Pres. Obama is at it again, this time speaking to graduates at the Naval Academy:

“When America strays from our values, it not only undermines the rule of law, it alienates us from our allies, it energizes our adversaries and it endangers our national security and the lives of our troops,” Obama said. “So as Americans, we reject the false choice between our security and our ideals. We can and we must and we will protect both.”

The notion that our war policies have alienated the world is pathetic, given the track record of the rest of the world, especially our enemies. The notion that straying from Obama’s perception of American ideals energizes our enemies is belied by the history of increasingly brazen terror attacks during the Clinton administration and culminating in the 9/11 attack. Jihadis — and the Left — may use Guantanamo Bay and enhanced interrogation for propaganda purposes, but the jihadis will always have a grievance du jour — as evidenced by the fact that two of the 9/11 terrorists said on videotape that their actions were inspired by an urge to avenge the suffering of Muslims in Bosnia and Chechnya. Jihadis are energized when their attacks succeed, not when they are preempted. The Left is energized by photos of detainee abuse, but suppresses footage of jihadi beheadings or people plummeting from the World Trade Canter.

Those looking for false choices need look no further than Obama’s speech in defense of his national security policies:

We see that, above all, in the recent debate – how the recent debate has obscured the truth and sends people into opposite and absolutist ends. On the one side of the spectrum, there are those who make little allowance for the unique challenges posed by terrorism, and would almost never put national security over transparency. And on the other end of the spectrum, there are those who embrace a view that can be summarized in two words: “Anything goes.” Their arguments suggest that the ends of fighting terrorism can be used to justify any means, and that the president should have blanket authority to do whatever he wants – provided it is a president with whom they agree.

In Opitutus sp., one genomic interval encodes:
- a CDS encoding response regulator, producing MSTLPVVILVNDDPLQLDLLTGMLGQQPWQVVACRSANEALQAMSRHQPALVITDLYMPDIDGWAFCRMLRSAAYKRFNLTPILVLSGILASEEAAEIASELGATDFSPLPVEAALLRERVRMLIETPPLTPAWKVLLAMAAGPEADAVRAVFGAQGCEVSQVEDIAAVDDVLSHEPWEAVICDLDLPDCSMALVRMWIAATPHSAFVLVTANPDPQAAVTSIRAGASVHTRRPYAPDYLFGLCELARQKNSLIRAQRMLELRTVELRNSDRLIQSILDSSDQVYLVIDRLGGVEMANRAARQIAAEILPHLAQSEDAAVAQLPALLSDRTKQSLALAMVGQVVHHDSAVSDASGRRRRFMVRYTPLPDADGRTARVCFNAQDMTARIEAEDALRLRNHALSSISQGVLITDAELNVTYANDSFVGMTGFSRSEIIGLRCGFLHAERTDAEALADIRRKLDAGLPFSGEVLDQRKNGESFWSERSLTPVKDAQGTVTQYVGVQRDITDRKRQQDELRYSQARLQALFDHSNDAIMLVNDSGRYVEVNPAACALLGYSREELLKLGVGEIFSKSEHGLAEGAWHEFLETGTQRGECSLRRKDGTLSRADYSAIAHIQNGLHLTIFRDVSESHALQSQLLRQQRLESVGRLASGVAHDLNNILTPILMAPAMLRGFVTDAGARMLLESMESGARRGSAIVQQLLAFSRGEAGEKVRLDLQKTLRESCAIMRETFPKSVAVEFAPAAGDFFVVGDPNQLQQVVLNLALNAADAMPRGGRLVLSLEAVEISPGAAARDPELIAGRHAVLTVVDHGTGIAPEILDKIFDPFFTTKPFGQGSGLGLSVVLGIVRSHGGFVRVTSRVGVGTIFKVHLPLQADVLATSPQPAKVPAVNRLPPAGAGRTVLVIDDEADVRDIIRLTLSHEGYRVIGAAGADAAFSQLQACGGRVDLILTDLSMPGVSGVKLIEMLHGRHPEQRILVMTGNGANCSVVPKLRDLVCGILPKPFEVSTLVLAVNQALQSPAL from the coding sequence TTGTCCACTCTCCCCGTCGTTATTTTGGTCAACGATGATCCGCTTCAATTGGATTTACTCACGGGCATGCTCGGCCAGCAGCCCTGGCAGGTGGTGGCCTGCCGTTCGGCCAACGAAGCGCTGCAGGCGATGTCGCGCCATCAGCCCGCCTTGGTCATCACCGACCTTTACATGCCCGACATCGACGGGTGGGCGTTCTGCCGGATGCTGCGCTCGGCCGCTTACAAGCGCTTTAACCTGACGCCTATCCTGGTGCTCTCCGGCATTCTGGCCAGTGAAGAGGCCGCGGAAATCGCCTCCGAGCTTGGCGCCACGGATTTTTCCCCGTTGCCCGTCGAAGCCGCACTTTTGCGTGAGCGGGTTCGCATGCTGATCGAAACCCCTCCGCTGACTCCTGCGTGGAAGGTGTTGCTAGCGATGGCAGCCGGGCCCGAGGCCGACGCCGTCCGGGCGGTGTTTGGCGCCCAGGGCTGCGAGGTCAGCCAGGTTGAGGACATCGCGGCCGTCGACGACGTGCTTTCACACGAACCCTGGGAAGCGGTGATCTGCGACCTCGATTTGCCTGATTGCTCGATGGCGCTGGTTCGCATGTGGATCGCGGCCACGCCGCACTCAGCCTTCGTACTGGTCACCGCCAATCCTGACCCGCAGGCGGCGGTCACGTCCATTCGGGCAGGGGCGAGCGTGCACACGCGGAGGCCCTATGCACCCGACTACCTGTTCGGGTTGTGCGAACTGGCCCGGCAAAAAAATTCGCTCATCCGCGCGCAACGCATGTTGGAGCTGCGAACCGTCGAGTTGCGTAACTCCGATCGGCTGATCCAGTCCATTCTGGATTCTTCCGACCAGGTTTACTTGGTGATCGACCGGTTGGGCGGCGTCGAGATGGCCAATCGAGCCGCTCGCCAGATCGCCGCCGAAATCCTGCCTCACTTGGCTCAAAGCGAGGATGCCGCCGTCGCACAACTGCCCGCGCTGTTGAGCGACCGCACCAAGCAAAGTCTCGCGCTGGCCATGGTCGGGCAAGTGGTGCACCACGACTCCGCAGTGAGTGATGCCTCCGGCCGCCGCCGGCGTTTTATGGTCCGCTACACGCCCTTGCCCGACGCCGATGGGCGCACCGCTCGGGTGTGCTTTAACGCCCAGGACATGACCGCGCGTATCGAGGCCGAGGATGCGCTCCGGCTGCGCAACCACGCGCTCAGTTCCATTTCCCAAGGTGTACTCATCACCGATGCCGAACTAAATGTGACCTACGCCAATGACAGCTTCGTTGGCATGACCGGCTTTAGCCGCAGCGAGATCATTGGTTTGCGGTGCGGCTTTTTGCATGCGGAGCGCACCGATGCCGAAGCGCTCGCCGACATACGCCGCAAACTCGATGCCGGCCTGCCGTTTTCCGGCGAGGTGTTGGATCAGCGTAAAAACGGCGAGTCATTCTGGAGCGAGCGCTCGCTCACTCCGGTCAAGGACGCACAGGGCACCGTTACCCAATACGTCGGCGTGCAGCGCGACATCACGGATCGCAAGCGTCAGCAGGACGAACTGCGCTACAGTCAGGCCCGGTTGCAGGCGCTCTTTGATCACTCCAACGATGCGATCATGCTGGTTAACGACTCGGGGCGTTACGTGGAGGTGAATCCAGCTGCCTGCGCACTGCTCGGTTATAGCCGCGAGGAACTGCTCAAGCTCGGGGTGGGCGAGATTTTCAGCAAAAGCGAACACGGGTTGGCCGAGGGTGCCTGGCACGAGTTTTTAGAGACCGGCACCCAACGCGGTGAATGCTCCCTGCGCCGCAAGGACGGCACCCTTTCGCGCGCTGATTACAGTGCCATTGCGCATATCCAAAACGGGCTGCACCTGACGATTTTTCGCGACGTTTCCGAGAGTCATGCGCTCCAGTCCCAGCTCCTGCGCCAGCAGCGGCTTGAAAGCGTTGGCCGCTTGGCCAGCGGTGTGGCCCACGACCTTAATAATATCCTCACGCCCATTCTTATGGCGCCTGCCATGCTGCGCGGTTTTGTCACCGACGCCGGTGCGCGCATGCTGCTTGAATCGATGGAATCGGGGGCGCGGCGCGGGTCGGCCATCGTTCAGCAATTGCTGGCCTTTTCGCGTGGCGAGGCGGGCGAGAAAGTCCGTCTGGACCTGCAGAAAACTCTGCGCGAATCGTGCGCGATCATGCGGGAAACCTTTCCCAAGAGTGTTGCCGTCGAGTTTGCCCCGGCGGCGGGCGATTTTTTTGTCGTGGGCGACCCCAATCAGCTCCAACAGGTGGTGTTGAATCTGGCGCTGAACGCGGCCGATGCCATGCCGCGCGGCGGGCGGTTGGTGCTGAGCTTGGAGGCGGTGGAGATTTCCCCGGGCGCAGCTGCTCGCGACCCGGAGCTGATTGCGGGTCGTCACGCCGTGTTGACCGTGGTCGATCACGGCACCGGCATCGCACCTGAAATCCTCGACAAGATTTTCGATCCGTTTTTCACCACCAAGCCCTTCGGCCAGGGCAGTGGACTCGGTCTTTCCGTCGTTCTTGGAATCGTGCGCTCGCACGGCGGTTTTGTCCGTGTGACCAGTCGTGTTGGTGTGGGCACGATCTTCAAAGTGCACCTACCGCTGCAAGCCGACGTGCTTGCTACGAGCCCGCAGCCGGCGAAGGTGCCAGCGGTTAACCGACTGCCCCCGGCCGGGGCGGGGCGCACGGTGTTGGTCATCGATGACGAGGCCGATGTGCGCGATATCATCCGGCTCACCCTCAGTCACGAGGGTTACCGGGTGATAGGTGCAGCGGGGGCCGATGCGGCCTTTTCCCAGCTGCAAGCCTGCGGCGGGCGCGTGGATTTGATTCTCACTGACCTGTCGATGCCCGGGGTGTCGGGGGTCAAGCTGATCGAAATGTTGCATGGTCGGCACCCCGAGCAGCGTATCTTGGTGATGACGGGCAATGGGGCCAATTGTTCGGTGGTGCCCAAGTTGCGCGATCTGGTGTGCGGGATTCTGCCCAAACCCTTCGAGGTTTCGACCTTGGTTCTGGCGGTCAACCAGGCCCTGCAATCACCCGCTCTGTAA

Obama cannot attach a name to any of “those” because he is flanking himself with straw men, as he did throughout the speech.

In reality, despite all of his rhetoric about “false choices” and “decisions based on fear rather than foresight,” Obama has largely embraced the Bush administration’s war policies (including the possible return of enhanced interrogation), with only minor tweaking. And Democrats are refusing to fund his decision to close Gitmo, because he has no plan for disposing of the detainees. His excuse is that the issue is “difficult and complex,” and that “no neat or easy answers here.”

Obama’s speech yesterday contained a passage suggesting that he is seriously considering going beyond the Bush administration to create a preventive detention regime, which he called “the toughest single issue that we will face.”

In short, on one hand, the president claims that the Bush administration and the post-9/11 Congress went “off course,” making hasty decisions motivated by fear. On the other hand, in dealing with the same issues himself years later, on the proverbial “sunny day in April,” Pres. Obama is making almost all of the same choices, correctly noting that they are difficult ones. Asking that we condemn the former while praising the latter is the real false choice Obama presents.

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